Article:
Micro-biota differences of the comb jelly Mnemiopsis leidyi in native and invasive sub-populations

Jaspers, Cornelia, Weiland-Bräuer, Nancy, Fischer, Martin, Künzel, Sven, Schmitz, Ruth A. and Reusch, Thorsten B. H. (2019) Micro-biota differences of the comb jelly Mnemiopsis leidyi in native and invasive sub-populations Frontiers in Marine Science, 6 . Art.Nr. 635. DOI 10.3389/fmars.2019.00635.

[img]
Preview
Text
fmars-06-00635.pdf - Published Version
Available under License Creative Commons: Attribution 4.0.

Download (2344Kb) | Preview
[img] Text
Table_1_Microbiota Differences of the Comb Jelly Mnemiopsis leidyi in Native and Invasive Sub-Populations.docx - Supplemental Material
Available under License Creative Commons: Attribution 4.0.

Download (15Kb)

Supplementary data:

Abstract

The translocation of non-indigenous species around the world, especially in marine systems, is a matter of concern for biodiversity conservation and ecosystem functioning. While specific traits are often recognized to influence establishment success of non-indigenous species, the impact of the associated microbial community for the fitness, performance and invasion success of basal marine metazoans remains vastly unknown. In this study we compared the microbiota community composition of the invasive ctenophore Mnemiopsis leidyi in different native and invasive sub-populations along with characterization of the genetic structure of the host. By 16S rRNA gene amplicon sequencing we showed that the sister group to all metazoans, namely ctenophores, harbored a distinct microbiota on the animal host, which significantly differed across two major tissues, namely epidermis and gastrodermis. Additionally, we identified significant differences between native and invasive sub-populations of M. leidyi, which indicate, that the microbiota community is likely influenced by the genotypic background of the ctenophore. To test the hypothesis that the microbiota is genotypically selected for by the ctenophore host, experiments under controlled environments are required.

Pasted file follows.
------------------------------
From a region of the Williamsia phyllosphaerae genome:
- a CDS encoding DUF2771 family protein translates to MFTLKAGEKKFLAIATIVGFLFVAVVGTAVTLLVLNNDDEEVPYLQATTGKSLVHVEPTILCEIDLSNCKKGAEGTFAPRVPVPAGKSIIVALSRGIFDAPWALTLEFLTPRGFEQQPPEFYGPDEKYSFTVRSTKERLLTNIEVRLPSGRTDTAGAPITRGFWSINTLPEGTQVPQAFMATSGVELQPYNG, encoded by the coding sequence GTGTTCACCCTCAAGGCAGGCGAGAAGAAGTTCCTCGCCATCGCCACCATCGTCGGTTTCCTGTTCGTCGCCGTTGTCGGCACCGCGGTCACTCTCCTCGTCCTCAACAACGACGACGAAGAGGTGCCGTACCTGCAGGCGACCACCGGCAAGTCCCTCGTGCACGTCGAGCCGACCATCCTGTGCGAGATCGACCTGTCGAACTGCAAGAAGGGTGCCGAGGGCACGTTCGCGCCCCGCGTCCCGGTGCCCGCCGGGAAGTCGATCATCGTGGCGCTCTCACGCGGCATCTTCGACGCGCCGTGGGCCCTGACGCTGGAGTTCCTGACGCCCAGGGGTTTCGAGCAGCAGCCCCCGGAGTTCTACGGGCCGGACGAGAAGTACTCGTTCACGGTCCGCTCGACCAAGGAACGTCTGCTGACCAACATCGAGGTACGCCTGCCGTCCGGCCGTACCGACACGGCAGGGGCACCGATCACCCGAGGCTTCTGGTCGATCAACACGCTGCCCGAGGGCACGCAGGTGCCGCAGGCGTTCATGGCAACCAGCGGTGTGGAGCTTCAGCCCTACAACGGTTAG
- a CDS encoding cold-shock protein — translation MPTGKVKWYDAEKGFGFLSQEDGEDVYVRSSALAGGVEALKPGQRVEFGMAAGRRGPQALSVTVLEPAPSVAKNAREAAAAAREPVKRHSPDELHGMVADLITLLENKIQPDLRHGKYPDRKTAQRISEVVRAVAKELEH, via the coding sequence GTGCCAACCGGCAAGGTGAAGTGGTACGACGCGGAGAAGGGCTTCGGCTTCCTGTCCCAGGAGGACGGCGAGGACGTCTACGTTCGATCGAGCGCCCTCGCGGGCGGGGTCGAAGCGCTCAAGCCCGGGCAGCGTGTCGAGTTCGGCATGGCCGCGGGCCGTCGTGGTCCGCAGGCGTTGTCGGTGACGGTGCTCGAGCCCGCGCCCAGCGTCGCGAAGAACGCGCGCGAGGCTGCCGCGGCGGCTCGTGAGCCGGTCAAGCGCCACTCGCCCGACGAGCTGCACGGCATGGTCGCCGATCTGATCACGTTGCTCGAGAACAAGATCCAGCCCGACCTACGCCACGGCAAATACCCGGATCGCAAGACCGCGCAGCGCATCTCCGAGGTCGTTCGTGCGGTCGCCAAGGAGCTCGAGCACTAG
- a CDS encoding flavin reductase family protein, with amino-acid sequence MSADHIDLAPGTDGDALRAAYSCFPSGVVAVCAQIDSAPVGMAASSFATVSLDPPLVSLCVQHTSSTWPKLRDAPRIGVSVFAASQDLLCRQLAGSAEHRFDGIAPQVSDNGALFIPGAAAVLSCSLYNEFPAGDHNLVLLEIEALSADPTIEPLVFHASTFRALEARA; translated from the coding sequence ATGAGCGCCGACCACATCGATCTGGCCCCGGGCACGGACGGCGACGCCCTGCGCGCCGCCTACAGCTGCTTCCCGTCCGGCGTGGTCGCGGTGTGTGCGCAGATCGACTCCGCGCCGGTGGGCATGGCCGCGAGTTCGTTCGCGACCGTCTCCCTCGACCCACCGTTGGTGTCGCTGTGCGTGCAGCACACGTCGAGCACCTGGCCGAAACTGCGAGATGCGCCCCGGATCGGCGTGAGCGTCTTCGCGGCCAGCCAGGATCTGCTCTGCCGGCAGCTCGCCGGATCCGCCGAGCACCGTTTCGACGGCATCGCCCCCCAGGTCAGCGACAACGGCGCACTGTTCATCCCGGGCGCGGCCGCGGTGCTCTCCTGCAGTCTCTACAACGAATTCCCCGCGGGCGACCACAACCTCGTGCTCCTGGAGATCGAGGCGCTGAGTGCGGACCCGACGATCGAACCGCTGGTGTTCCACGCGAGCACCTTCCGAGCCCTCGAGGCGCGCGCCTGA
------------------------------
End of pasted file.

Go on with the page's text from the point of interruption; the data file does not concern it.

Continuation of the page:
Document Type: Article
Keywords: ctenophore, metaorganism, bacteria, species translocations, invasive species
Research affiliation: Kiel University > Kiel Marine Science
OceanRep > GEOMAR > FB3 Marine Ecology > FB3-EV Marine Evolutionary Ecology
Kiel University
Refereed: Yes
DOI etc.: 10.3389/fmars.2019.00635
ISSN: 2296-7745
Projects: CRC 1182
Date Deposited: 09 Oct 2019 13:13
Last Modified: 24 Oct 2019 07:08
URI: http://eprints.uni-kiel.de/id/eprint/47933

Actions (login required)

View Item View Item

Document Downloads

More statistics for this item...